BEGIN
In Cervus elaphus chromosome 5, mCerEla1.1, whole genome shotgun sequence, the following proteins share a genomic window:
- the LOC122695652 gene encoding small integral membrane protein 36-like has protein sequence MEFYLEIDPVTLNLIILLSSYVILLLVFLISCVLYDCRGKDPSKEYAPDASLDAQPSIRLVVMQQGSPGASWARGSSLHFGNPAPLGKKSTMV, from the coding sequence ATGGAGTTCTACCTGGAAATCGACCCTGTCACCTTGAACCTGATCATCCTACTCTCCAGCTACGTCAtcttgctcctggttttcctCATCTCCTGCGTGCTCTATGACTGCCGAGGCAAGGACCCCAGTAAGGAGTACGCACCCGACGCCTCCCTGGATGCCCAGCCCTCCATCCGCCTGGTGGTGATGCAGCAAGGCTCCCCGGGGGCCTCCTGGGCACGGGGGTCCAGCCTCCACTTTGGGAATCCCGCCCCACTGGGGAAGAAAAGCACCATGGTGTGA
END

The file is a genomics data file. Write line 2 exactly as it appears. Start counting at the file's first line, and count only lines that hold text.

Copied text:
- the LOC122695652 gene encoding small integral membrane protein 36-like has protein sequence MEFYLEIDPVTLNLIILLSSYVILLLVFLISCVLYDCRGKDPSKEYAPDASLDAQPSIRLVVMQQGSPGASWARGSSLHFGNPAPLGKKSTMV, from the coding sequence ATGGAGTTCTACCTGGAAATCGACCCTGTCACCTTGAACCTGATCATCCTACTCTCCAGCTACGTCAtcttgctcctggttttcctCATCTCCTGCGTGCTCTATGACTGCCGAGGCAAGGACCCCAGTAAGGAGTACGCACCCGACGCCTCCCTGGATGCCCAGCCCTCCATCCGCCTGGTGGTGATGCAGCAAGGCTCCCCGGGGGCCTCCTGGGCACGGGGGTCCAGCCTCCACTTTGGGAATCCCGCCCCACTGGGGAAGAAAAGCACCATGGTGTGA